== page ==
Grecian Paradise in Tarzana
If located in Athens rather than Tarzana, Grecian Paradise would be called a taverna-- a cafe with homey food and atmosphere. The casualness transfers well to Southern California, even if some of the food is a bit hearty for certain life styles. Portions are ample and the menu includes numerous Greek classics, along with a few selections for the less adventuresome.
We avoided those appetizers that are also served as entrees and ordered tzatziki (a mixture of yogurt, shredded cucumber and garlic) and taramosalata (a blend of Greek red caviar, lemon, oil and garlic). Both were excellent spread on the accompanying warm pita bread triangles. Another good choice was the spicy, coin-size slices of lucanica sausage, grilled until crispy and served with tomato wedges.
For an ample sampling of the restaurant’s Greek dinner specialties, order the combination platter that includes smaller portions of five items--moussaka, pastistio, dolma avgolemono, spanakopeta and lamb. The moussaka and pastistio are prepared with the same meat filling and bechamel sauce, but the former includes eggplant and the latter a thick layer of macaroni. Of the two, we rated the pastistio higher.
Dolma avgolemono (grape leaves stuffed with ground meat and rice and topped with egg-lemon sauce) were nicely seasoned, while spanakopeta (spinach and cheeses baked in buttery filo) received our highest rating of the five selections. The lamb portion of the platter varied--on one visit we were served chunks of meat in brown sauce, another time it was sliced.
The gyros entree is a little less filling. Beef and lamb are cooked on rotisseries and sliced to order. Also on the lighter side are the three types of souvlakia-- marinated lamb, chicken or beef cooked on a spit.
Of the seafood selections, we enjoyed the garides tourkolimano-- shrimp, sauteed in fresh tomatoes, feta cheese, wine and herbs. There was also plenty of onion and garlic in the flavorful sauce.
The menu says all dinners are served with soup of the day or salad, oven roast potatoes, rice pilaf and fresh vegetable of the day. On one visit that was true, another time the same combination platter came sans the roast potatoes and vegetable. Considering the amount of food, however, they were hardly missed.
Both times we ordered the soup of the day it was the classic chicken-lemon (avgolemono soupa), but once it was made with orzo pasta and the other time with rice. The pasta version was by far the better--less salty, more balanced in flavor and a better consistency.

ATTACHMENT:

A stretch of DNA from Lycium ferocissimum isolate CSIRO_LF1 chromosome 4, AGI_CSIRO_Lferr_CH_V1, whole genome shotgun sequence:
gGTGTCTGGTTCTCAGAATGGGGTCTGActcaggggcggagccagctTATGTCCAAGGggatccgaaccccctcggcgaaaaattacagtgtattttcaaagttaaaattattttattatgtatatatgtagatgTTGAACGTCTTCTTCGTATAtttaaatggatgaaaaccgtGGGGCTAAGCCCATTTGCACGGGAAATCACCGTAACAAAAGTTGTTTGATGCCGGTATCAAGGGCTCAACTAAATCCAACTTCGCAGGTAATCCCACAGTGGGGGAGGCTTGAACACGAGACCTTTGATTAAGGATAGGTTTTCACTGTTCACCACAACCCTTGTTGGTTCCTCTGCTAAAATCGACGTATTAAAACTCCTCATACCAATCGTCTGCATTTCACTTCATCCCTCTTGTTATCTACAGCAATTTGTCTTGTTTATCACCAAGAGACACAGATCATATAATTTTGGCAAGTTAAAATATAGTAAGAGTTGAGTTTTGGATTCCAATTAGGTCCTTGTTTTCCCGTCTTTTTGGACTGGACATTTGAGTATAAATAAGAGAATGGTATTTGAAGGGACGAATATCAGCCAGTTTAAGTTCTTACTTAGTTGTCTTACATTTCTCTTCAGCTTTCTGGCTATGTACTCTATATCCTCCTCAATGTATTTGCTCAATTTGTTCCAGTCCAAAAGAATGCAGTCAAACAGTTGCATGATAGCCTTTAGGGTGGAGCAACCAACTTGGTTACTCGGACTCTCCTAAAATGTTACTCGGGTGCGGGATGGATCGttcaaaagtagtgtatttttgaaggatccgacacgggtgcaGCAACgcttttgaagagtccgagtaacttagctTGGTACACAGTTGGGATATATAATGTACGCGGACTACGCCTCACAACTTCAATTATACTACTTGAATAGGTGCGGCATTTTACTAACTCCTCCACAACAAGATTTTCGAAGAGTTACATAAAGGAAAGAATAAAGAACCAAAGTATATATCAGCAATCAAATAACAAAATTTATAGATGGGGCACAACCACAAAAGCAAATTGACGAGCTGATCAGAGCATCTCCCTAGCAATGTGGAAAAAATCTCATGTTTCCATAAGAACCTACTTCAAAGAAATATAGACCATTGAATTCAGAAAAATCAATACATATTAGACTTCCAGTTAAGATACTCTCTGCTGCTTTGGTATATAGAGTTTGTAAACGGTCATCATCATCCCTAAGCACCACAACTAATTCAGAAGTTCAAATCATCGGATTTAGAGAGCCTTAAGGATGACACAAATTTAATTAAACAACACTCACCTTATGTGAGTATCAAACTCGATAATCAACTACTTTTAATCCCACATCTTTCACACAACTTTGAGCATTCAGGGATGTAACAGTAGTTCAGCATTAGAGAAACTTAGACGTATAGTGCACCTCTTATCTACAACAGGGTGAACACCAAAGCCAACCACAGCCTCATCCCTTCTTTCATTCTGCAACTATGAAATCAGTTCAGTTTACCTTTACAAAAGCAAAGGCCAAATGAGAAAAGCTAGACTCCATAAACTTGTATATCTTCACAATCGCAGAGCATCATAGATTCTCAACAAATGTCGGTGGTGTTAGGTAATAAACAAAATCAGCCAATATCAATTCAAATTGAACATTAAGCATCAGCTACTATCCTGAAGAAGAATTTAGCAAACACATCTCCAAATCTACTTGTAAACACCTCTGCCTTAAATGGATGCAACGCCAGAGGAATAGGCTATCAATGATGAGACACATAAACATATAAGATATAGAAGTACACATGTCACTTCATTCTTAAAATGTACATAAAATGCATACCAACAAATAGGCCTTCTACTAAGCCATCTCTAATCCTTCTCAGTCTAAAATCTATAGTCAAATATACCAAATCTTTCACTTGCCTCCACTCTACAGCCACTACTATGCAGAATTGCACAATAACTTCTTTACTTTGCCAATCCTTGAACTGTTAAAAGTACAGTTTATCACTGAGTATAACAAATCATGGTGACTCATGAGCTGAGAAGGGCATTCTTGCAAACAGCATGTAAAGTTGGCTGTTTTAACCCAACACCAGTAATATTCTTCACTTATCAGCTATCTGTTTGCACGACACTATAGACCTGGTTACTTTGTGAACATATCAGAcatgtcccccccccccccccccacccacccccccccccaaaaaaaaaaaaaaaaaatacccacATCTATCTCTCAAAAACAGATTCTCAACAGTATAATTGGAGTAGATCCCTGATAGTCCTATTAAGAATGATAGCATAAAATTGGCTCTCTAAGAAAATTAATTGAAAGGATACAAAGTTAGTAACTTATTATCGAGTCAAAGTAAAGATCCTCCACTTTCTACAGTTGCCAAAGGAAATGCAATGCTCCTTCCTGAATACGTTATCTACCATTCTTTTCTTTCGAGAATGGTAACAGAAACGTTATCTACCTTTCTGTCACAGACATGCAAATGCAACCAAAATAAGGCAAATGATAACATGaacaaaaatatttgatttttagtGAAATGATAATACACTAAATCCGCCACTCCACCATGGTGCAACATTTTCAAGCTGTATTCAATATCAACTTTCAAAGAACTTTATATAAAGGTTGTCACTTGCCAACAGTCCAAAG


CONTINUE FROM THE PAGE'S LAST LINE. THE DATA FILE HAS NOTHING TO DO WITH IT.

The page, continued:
A couple of things could be improved. The dinner salad had a well-balanced dressing and generous sprinkling of not-too-salty feta cheese, but the greens were not fresh. Also, I’d still enjoy tasting the rizogalo (rice pudding) that’s listed on the menu, but wasn’t available on either visit. It’s certain to be a winner if anywhere as good as the galactobourako that we substituted. Their version of the dessert has rather firm custard sandwiched between thin layers of filo and served with a cinnamon- and rose water-flavored syrup.
The restaurant offers a good selection of Greek wines by the glass and bottle. One of my guests, reminiscing a visit to Greece, tried a glass of the Retsina. The rest of us found the aresinato house selection and Domestica more to our liking. There’s also a full bar, which naturally includes the national anise-flavored liquor, ouzo and Metaxas brandy.
Service was generally good but did need a little nudge here and there. However, the friendliness and patience with explanations and pronunciations of the menu items made up for any shortcomings.
Grecian Paradise is a surprisingly large restaurant by today’s standards. The bright blue and white decor gives it a fresh, clean appearance. Pictures and travel posters of Greece line the walls along with some musical instruments.
And speaking of music, it’s part of the live entertainment offered Thursday through Sunday evenings beginning between 7:30 and 8 p.m. We never managed to hear it or see the belly dancer who performs Friday and Saturday evenings, but from the amount of musical equipment on the bandstand, dance floor and what we know about the Greeks’ penchant for having a good time, it could be quite a contrast to the quiet evenings we enjoyed.
Grecian Paradise, 18928 Ventura Blvd., Tarzana, (818) 705-0633. Open for lunch Tuesday through Friday from 11:30 a.m. to 2:30 p.m.; dinner Tuesday and Wednesday from 5 to 10 p.m.; Thursday through Sunday from 5 p.m. until midnight. Reservations accepted. All major credit cards accepted. Lot parking in front and rear. Lunch entrees $3.45 to $5.95; dinner entrees $9.95 to $13.95.